India’s retail inflation for September is expected to stay elevated, aligned with the trends seen in the previous months of this fiscal due to global supply disruptions, erratic rainfall, unstable fuel prices, and higher prices of cereal, vegetables,and pulses. The CPI inflation in September is likely to hover in the range of 7-7.3 per cent, according to estimates charted out by analysts. CPI inflation for August rose to 7 per cent from 6.7 per cent in July, 2022. If the estimations by the analysts come out to be true, this will be the ninth month that the retail inflation has remained above RBI’s upper threshold of 6 per cent. According to RBI’s assessment, the CPI inflation may come in the target band of 2-4 per cent in the next two years.
Food inflation to give upward push
CPI inflation is likely to remain elevated with high food and beverage inflation being the primary reason. F&B inflation is expected to scale up to 7.93 per cent in September, from 7.5 per cent in the previous month. Latest CPI inflation numbers are seen steady at 7.03 per cent, marginally deviating from August levels, said Teresa John, economist at Nirmal Bang Institutional Equities. However, the retail inflation levels are likely to moderate in the second half of the current fiscal, Teresa noted in the report. “We continue to expect CPI inflation to average ~6.2 per cent in FY23 vs the RBI’s estimate of 6.7 per cent,” Teresa added.
Domestic inflation may benefit from softening of global commodity prices
Given that the energy prices remain stable, the retail inflation rate could sustain steadiness and average out at 6.6 per cent in the current financial year, analysts at Kotak Mahindra Bank said. If crude prices remain in the vicinity of $90 per barrel, the average can go down to 5.1 per cent in FY24. However, the uncertainty in the energy prices still linger seeing the geopolitical tensions, Kotak analysts added.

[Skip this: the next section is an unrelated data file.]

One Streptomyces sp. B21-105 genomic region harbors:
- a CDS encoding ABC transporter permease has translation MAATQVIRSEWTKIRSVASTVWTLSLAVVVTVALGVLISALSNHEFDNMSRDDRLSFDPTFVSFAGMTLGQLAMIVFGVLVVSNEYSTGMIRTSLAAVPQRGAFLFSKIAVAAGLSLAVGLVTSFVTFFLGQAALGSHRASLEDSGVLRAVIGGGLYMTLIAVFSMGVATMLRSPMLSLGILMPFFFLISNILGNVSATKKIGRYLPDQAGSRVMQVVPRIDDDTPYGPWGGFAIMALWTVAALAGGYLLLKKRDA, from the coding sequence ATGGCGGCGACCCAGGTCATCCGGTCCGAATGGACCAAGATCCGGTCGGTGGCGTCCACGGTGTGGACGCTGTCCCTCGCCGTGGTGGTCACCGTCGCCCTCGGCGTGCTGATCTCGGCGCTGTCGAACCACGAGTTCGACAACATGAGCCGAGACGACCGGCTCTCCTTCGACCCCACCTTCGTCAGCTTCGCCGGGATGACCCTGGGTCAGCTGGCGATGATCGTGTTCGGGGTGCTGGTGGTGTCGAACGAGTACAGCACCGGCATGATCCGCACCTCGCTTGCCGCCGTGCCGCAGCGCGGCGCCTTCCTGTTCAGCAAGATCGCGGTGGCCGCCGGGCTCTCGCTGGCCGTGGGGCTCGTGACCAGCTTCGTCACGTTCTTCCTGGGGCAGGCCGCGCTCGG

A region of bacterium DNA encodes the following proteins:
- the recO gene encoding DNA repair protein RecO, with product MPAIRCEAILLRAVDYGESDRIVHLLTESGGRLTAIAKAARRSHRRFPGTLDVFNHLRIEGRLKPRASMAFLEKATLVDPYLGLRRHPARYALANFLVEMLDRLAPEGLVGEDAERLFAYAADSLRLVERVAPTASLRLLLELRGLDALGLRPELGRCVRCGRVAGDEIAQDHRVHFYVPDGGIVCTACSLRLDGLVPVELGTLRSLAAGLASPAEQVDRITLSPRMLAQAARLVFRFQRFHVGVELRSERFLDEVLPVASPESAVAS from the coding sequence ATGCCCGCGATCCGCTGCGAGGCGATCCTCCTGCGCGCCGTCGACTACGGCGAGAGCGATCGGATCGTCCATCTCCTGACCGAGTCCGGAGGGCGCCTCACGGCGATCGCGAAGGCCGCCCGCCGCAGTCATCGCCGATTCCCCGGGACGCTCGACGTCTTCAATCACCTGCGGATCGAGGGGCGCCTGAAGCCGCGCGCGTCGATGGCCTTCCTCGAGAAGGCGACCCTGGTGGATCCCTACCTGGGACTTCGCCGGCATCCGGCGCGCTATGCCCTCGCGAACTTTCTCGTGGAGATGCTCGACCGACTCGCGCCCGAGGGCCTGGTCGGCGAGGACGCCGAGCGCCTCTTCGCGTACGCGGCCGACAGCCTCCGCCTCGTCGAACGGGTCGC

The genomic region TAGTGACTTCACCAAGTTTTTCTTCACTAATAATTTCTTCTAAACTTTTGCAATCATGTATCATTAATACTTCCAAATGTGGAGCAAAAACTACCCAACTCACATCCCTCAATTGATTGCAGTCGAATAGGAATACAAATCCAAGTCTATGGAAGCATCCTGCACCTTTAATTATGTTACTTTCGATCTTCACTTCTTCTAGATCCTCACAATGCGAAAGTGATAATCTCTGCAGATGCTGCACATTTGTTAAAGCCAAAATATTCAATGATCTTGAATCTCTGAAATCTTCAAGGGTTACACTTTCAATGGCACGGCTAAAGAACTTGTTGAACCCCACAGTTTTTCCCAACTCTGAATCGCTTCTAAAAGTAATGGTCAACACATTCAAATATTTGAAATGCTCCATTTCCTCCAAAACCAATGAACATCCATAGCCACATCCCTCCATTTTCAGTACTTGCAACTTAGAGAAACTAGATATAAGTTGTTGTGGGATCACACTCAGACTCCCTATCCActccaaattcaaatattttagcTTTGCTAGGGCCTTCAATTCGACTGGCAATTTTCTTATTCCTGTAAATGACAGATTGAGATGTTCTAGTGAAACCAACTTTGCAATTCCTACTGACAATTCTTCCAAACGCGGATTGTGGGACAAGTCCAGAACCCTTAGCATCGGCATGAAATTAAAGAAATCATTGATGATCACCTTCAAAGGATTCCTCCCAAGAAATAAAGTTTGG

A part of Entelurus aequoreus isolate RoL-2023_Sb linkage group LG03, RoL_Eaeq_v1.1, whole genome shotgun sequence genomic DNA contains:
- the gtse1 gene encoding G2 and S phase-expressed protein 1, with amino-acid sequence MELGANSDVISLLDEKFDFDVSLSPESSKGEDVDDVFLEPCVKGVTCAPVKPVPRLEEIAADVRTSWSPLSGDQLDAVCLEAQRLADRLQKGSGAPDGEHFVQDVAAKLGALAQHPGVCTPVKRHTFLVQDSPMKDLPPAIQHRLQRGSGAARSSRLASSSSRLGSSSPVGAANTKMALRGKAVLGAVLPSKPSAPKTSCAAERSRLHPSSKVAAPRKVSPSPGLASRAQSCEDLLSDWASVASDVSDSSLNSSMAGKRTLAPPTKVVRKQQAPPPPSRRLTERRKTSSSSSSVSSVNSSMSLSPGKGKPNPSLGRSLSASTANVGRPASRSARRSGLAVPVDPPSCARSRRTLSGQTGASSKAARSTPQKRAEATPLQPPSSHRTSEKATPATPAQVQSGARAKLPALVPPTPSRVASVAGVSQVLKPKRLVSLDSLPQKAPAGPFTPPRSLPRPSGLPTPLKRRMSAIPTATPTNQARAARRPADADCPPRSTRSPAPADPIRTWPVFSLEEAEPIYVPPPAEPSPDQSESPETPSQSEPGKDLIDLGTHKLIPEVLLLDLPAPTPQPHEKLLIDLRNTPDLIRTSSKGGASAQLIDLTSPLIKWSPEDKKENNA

CPI Inflation levels may come under RBI’s upper tolerance level around April next year
India’s CPI inflation in September will be higher and is expected to be around 7.2 percent on-year due to rising cereal prices before harvesting season, OPEC+ production cuts, and aggressive repo rate hikes by central banks, said Ritika Chhabra, Economist and Quant Analysts at Prabhudas Lilladher. “The interest rate hikes by central banks act with a lag, and due to this lag effect, there will be a drop in demand that will start to show in the beginning of next year,” Chhabra told FE.com. She added that the drop in demand may drag down commodity and oil prices, hence, setting the CPI inflation rates below the RBI’s upper tolerance levels of six per cent around April 2023.
Financial situations tight due to aggressive monetary policy actions around the world
Erratic rainfall and supply disruptions due to Russia’s invasion in Ukraine may force CPI inflation levels in September to be around 7.5 per cent, according to Tanvi Kanchan, Head – Corporate Strategy, Anand Rathi Shares and Stock Brokers. Mentioning the recent repo rate hike by RBI, Tanvi added, “Globally, we are looking at high volume of global news flow, events and uncertainty. Financial conditions have tightened following aggressive monetary policy action across the world to combat surge in inflation, causing further volatility.”
Inflation may fall sharply in October
On the back of high base effects, sequential reversal in food prices, and high base effects, the CPI inflation is expected to fall sharply in October, despite remaining buoyant in September. CPI inflation by the end of the second quarter of FY23 is expected to jump to 7.3 per cent on-year, as opposed to 7 per cent in August 2022, according to Barclays’ India Economist, Rahul Bajoria.